UofL Medical School campus in Madisonville hopes to send more physicians to rural parts of the state

09/08/2016 04:46 PM

MADISONVILLE – In an effort to attract more doctors to the less populated areas of the commonwealth, the University of Louisville Medical School has a rural track for some of its students who spend the last two years of their studies in Madisonville in the hope that those graduates go on to practice in rural Kentucky.

Almost 60 percent of Kentucky’s counties are considered to be health professional shortage areas, having far too few primary care physicians.

The U of L Medical School Trover campus, located on the property of what is now the Baptist Health Hospital in Madisonville, gives students a sample of what life is like for doctors practicing in a rural community.

Professor of Family Medicine and Associate Dean Dr. Bill Crump, who’s been on the staff at Trover since its inception in 1998, says having medical students do medical studies and residencies in rural parts of the state is a key to getting them to practice in those areas of the commonwealth.

“The best way to get a doctor to a small town, is to get a medical student from a small town, and train them in a small town,” Crump said.

Medical students spend their first two years on the UofL main campus before transferring to Madisonville for their final two years.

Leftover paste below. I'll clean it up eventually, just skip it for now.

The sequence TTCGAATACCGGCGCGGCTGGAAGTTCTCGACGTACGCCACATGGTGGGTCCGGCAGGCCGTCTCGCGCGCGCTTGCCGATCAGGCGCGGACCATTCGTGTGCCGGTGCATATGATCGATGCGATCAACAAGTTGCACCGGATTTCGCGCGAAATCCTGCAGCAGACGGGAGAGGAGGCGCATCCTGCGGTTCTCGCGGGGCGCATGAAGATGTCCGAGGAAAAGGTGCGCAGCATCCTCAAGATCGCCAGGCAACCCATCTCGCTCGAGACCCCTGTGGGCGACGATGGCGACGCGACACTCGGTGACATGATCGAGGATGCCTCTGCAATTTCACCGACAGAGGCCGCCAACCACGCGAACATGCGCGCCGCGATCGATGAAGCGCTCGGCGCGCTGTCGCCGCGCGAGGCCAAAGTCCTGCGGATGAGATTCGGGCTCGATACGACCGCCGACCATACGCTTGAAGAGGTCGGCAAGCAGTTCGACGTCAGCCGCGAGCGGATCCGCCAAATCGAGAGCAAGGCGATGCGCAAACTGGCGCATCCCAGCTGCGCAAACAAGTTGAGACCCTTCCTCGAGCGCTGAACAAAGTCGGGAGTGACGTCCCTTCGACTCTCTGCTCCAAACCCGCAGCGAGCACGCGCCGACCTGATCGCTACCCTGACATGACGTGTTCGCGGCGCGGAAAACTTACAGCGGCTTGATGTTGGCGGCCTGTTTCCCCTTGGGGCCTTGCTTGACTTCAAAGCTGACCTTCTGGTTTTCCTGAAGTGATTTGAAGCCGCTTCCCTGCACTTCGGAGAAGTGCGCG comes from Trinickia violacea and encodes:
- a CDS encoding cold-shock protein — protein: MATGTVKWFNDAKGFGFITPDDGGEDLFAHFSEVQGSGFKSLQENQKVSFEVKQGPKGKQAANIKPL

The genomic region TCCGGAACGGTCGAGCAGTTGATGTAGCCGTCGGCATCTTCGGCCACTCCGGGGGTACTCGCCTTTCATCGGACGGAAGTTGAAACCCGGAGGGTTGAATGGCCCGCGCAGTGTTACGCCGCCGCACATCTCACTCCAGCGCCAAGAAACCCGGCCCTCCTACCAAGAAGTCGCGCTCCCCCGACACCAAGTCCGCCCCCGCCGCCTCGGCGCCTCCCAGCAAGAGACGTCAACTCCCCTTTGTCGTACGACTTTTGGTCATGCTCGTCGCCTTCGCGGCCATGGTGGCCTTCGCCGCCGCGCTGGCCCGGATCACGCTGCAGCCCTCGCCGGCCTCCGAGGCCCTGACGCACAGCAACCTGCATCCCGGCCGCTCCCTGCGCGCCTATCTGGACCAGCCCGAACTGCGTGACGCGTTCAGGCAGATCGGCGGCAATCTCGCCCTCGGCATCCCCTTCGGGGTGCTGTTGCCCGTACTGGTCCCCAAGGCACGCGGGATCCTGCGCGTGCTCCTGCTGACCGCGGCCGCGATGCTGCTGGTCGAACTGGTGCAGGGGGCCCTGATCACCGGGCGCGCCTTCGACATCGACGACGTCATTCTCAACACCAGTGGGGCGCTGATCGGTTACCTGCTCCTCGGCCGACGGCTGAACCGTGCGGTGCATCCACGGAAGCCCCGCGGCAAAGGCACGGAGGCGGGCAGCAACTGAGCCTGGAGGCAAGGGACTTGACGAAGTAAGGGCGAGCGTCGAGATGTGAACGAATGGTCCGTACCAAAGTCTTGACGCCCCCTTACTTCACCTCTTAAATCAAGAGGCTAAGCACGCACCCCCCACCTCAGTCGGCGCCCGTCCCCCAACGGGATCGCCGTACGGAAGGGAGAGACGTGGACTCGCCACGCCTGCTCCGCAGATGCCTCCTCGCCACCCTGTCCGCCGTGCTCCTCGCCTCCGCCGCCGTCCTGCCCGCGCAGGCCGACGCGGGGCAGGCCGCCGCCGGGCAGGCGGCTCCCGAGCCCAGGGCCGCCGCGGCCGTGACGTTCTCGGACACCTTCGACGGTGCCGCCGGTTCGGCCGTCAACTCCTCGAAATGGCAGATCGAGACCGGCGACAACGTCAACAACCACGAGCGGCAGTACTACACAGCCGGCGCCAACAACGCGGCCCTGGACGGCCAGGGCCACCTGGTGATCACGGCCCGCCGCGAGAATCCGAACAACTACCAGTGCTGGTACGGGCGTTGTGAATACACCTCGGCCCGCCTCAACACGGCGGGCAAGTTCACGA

The costs associated with running the remote campus have been paid mostly by coal severance tax money.

Crump says rural communities which have practicing physicians result in an economic impact for that community.

“The UK Center for Rural Health has been quoted to say every primary care doctor that you recruit to a small town brings in $1.6 million a year,” Crump said.

Former students like Dr. Joshua Scearce from Hickman, who is doing his residency at Baptist Health Madisonville, also suggests that working in a rural setting gives young students and doctors more experiences practicing medicine than they would get in an urban setting.

“You get a very hands on experience here,” Scearce said. “At other places you might be in the pecking order of medical students and residents. Here it’s you and the tending (physician), so you get a lot of hands on experience.”

Click here to learn more about the University of Medical School Trover campus.

About Don Weber

Don Weber joined cn|2 when it launched back in May 2010 and soon became a reporter for Pure Politics. He is a graduate of Northern Kentucky University and has spent many years covering everything from politics to sports. Don says he loves meeting new people everyday as part of his job and also enjoys the fact that no two days are the same when he comes to work. Don Weber can be reached at donald.weber@twcnews.com.

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